FontShop link.

Jim Rimmer passed away early on January 8, 2010. His friend Richard Kegler (P22) wrote this obituary the next day: Jim was a multi-talented type designer, graphic artist, bookbinder, printer, letterer, technician and a most generous teacher. He was never glory-seeking and turned down most speaking engagements offered to him, not out of vanity or indifference, but rather thinking that he was not worthy of being given a spotlight. Jim offered free typecasting instruction to anyone who asked and came to visit him in his studio in New Westminster BC. He took as much time as needed and was generous to a fault. Anyone who took him up on this open invitation can attest to the intense and elegant chaos of his studio and work habits. I was fortunate enough to know Jim but for only a few years. What started as a business arrangement grew into a mutual respect and ongoing correspondence that I can only describe as life changing for me. His kindness and generosity were exceptional and his diplomacy even when given the opportunity to speak ill of anyone else was measured and kind. Jim's dedication to the craft of type design and related arts was beyond most if not all contemporaries. After his "retirement" from his professional life as a graphic artist and illustrator, he tirelessly worked on type designs for book projects where all aspects of his skills were applied. His book "Leaves from the Pie Tree" (I encouraged him to change the title from his original plan to call it "Droppings from the Pie Tree"...a truly self-effacing Jim Rimmerism) is the best single tome that summarizes his life and work. He designed the bookıs typeface in Ikarus (as he had with the 200+ other type design he created), cut the matrices and cast the type, wrote the text using an autobiographical introduction and continued to explain the process he used to cut pantographic matrices for his metal typefaces. The multi-colored lino cut illustrations, book design, individual tipped in sheets and attention to press work and binding would be impressive for one specialist to complete on each component. The fact that Jim did all of this himself is awe inspiring. A trade edition of this book has been printed by Gaspereau press but does not hint at the grandeur of the beautiful book that is Pie Tree. Jim's follow up of his edition of Mark Twain's Tom Sawyer (set in his Hannibal Oldstyle font designed for and fitted onto on a monotype composition caster) was recently completed and is equally if not more imposing as a fine press book, but with a sympathetic humor and humanity that would knock the stuffing of any other fine press attempt at the same material. Almost two years ago I visited Jim for a week and filmed footage for a documentary on his cutting of the Stern typeface. For various reasons the finishing of the film has been delayed. I truly regret that Jim could not see the finished version. With the film and his Pie Tree book, Jim generously conveys information on making metal type that has otherwise been largely lost and previously limited to a now defunct protective guild system. It was his wish that the information and craft be kept alive. Jim's last email to me was in classic Jim form hinting at his tireless dedication to his work: details of a new type family for a new book. He was one of the great ones. He will be missed.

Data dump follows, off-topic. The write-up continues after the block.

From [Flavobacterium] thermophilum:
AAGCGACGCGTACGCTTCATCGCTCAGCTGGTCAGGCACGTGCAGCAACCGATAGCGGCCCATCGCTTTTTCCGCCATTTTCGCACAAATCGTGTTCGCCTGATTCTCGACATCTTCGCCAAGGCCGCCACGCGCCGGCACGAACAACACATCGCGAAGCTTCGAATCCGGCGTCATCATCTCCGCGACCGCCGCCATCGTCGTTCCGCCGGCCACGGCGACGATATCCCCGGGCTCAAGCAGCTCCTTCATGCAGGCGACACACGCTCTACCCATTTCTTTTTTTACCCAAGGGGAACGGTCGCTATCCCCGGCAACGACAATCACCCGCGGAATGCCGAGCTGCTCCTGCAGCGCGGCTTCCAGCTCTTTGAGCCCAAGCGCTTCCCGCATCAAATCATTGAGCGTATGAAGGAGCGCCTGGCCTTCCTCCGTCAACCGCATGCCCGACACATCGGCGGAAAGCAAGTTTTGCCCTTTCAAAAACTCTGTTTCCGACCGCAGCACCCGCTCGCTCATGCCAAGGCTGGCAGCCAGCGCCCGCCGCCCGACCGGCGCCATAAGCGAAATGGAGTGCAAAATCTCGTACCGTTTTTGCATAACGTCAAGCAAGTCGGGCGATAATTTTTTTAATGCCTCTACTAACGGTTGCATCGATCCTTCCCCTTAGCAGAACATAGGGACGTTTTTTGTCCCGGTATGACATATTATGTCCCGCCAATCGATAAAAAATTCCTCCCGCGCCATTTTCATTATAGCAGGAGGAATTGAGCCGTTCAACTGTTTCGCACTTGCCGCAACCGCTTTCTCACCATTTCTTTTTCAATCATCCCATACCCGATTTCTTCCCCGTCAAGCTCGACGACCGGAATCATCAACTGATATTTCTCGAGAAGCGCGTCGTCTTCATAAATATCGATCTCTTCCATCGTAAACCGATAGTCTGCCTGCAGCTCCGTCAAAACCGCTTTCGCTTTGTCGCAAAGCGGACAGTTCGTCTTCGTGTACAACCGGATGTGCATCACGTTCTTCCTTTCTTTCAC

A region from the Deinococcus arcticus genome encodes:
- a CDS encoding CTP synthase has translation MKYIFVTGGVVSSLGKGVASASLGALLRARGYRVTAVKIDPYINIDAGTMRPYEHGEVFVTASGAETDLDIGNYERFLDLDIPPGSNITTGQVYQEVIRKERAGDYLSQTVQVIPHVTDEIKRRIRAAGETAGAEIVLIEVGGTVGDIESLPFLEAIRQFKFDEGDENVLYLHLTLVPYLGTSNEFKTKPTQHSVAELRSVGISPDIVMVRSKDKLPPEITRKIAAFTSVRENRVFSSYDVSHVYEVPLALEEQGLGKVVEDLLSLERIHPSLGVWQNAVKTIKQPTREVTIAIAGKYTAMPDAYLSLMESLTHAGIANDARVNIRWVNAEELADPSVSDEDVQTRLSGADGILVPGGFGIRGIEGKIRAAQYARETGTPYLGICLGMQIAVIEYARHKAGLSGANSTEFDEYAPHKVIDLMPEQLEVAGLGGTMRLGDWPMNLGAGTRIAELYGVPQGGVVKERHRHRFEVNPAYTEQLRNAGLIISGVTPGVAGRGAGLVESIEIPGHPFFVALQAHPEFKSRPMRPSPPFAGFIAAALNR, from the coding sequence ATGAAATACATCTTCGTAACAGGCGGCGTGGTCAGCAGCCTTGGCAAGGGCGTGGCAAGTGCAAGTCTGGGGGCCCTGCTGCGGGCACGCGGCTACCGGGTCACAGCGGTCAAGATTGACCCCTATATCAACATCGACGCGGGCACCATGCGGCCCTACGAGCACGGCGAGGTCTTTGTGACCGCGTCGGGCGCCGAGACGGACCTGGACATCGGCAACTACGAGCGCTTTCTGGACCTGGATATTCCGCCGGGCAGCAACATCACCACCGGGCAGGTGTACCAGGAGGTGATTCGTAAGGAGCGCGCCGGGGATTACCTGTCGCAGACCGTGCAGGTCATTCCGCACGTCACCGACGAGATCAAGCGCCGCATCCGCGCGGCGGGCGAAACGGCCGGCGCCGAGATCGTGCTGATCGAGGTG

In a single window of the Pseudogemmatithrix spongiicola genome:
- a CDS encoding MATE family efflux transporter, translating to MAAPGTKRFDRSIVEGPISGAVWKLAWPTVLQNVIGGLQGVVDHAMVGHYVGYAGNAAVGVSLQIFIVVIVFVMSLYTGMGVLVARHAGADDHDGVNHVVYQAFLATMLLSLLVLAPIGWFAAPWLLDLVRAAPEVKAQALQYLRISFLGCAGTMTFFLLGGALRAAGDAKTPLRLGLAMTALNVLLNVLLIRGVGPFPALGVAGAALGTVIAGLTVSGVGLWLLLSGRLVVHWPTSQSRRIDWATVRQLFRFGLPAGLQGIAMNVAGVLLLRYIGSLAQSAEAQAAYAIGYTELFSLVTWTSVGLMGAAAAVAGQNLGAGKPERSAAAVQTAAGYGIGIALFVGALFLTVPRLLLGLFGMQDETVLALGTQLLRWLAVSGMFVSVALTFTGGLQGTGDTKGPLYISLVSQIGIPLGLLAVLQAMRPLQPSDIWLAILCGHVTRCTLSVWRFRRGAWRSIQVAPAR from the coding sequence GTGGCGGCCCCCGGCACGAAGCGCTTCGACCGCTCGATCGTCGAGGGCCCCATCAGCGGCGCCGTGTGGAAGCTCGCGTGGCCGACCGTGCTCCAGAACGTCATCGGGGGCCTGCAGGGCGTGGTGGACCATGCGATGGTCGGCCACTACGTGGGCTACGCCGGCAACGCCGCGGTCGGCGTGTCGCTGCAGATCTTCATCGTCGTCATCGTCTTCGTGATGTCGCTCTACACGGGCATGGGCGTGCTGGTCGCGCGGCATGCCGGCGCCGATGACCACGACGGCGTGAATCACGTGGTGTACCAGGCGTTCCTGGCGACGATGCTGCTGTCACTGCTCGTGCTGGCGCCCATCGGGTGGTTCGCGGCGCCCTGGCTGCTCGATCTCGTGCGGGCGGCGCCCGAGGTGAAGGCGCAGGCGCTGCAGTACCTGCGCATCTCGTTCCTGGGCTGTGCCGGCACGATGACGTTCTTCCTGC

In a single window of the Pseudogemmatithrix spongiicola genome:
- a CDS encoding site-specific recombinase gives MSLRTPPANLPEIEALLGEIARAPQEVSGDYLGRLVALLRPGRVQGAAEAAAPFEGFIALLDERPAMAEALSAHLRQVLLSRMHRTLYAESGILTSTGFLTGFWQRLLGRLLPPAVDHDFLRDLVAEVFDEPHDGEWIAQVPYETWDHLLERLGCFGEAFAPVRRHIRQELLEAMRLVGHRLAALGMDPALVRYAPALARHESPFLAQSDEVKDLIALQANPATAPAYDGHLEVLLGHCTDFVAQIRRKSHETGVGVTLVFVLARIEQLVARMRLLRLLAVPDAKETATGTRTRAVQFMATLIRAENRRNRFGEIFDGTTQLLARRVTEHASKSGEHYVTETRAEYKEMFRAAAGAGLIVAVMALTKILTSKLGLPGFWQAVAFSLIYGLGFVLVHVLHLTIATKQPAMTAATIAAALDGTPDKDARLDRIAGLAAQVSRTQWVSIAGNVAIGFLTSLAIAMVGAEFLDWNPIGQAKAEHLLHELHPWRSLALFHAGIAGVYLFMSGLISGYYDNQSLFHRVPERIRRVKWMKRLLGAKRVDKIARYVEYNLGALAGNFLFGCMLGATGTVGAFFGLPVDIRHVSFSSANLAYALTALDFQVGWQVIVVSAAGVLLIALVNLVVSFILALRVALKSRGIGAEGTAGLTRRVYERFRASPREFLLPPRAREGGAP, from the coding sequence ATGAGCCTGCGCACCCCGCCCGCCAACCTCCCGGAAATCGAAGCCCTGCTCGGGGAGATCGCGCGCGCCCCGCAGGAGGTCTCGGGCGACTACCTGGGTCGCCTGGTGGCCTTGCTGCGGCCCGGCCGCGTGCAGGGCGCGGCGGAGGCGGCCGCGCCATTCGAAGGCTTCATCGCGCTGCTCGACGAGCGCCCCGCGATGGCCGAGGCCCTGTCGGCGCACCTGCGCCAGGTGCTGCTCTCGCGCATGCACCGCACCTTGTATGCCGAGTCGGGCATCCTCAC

Sumner Stone: Jim's insights into Goudy's typefaces in particular, and his devotion to doing everything in his own shop made me think he was perhaps Fred's reincarnation, but it took me awhile to realize this due to the self-deprecating personality you so accurately describe. His passing is truly a great loss to our craft.